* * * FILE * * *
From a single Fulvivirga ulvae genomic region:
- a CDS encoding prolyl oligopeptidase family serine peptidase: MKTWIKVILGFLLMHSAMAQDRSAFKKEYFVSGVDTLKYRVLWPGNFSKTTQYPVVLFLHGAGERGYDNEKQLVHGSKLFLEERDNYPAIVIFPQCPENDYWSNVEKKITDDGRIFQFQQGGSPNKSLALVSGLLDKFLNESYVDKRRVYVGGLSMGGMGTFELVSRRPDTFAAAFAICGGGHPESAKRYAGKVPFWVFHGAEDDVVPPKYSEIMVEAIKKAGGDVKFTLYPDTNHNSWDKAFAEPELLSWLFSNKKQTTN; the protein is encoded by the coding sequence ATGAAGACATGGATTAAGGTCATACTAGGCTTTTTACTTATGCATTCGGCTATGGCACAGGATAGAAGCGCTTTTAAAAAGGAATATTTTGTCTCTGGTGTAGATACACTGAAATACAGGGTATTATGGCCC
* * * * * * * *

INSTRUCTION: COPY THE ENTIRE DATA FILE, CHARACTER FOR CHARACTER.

From a single Fulvivirga ulvae genomic region:
- a CDS encoding prolyl oligopeptidase family serine peptidase: MKTWIKVILGFLLMHSAMAQDRSAFKKEYFVSGVDTLKYRVLWPGNFSKTTQYPVVLFLHGAGERGYDNEKQLVHGSKLFLEERDNYPAIVIFPQCPENDYWSNVEKKITDDGRIFQFQQGGSPNKSLALVSGLLDKFLNESYVDKRRVYVGGLSMGGMGTFELVSRRPDTFAAAFAICGGGHPESAKRYAGKVPFWVFHGAEDDVVPPKYSEIMVEAIKKAGGDVKFTLYPDTNHNSWDKAFAEPELLSWLFSNKKQTTN; the protein is encoded by the coding sequence ATGAAGACATGGATTAAGGTCATACTAGGCTTTTTACTTATGCATTCGGCTATGGCACAGGATAGAAGCGCTTTTAAAAAGGAATATTTTGTCTCTGGTGTAGATACACTGAAATACAGGGTATTATGGCCC